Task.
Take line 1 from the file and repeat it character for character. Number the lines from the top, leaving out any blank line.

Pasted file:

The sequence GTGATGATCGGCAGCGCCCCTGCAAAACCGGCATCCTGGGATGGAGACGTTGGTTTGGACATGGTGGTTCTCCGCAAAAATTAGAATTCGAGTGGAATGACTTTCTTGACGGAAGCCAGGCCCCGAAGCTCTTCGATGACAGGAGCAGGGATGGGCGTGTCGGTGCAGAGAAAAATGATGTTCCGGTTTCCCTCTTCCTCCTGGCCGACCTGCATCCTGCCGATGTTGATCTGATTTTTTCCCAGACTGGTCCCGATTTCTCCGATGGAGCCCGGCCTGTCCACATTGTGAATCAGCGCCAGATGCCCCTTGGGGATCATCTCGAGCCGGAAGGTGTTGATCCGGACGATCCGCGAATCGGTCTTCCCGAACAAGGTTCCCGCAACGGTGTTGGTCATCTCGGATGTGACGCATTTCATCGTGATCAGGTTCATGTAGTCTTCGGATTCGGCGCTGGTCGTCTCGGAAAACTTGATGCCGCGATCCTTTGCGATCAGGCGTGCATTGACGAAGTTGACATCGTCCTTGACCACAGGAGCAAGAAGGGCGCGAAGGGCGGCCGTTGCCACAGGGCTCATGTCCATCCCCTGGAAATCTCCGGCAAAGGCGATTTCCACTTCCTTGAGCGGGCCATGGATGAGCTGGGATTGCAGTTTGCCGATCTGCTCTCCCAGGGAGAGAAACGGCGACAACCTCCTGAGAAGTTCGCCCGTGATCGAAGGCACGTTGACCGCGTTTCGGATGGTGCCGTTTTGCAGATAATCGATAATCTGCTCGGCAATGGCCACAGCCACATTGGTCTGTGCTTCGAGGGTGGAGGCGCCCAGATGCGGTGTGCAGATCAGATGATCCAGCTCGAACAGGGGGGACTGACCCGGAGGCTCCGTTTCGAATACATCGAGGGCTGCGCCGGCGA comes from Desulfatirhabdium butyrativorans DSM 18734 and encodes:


The sequence GTGATGATCGGCAGCGCCCCTGCAAAACCGGCATCCTGGGATGGAGACGTTGGTTTGGACATGGTGGTTCTCCGCAAAAATTAGAATTCGAGTGGAATGACTTTCTTGACGGAAGCCAGGCCCCGAAGCTCTTCGATGACAGGAGCAGGGATGGGCGTGTCGGTGCAGAGAAAAATGATGTTCCGGTTTCCCTCTTCCTCCTGGCCGACCTGCATCCTGCCGATGTTGATCTGATTTTTTCCCAGACTGGTCCCGATTTCTCCGATGGAGCCCGGCCTGTCCACATTGTGAATCAGCGCCAGATGCCCCTTGGGGATCATCTCGAGCCGGAAGGTGTTGATCCGGACGATCCGCGAATCGGTCTTCCCGAACAAGGTTCCCGCAACGGTGTTGGTCATCTCGGATGTGACGCATTTCATCGTGATCAGGTTCATGTAGTCTTCGGATTCGGCGCTGGTCGTCTCGGAAAACTTGATGCCGCGATCCTTTGCGATCAGGCGTGCATTGACGAAGTTGACATCGTCCTTGACCACAGGAGCAAGAAGGGCGCGAAGGGCGGCCGTTGCCACAGGGCTCATGTCCATCCCCTGGAAATCTCCGGCAAAGGCGATTTCCACTTCCTTGAGCGGGCCATGGATGAGCTGGGATTGCAGTTTGCCGATCTGCTCTCCCAGGGAGAGAAACGGCGACAACCTCCTGAGAAGTTCGCCCGTGATCGAAGGCACGTTGACCGCGTTTCGGATGGTGCCGTTTTGCAGATAATCGATAATCTGCTCGGCAATGGCCACAGCCACATTGGTCTGTGCTTCGAGGGTGGAGGCGCCCAGATGCGGTGTGCAGATCAGATGATCCAGCTCGAACAGGGGGGACTGACCCGGAGGCTCCGTTTCGAATACATCGAGGGCTGCGCCGGCGA comes from Desulfatirhabdium butyrativorans DSM 18734 and encodes: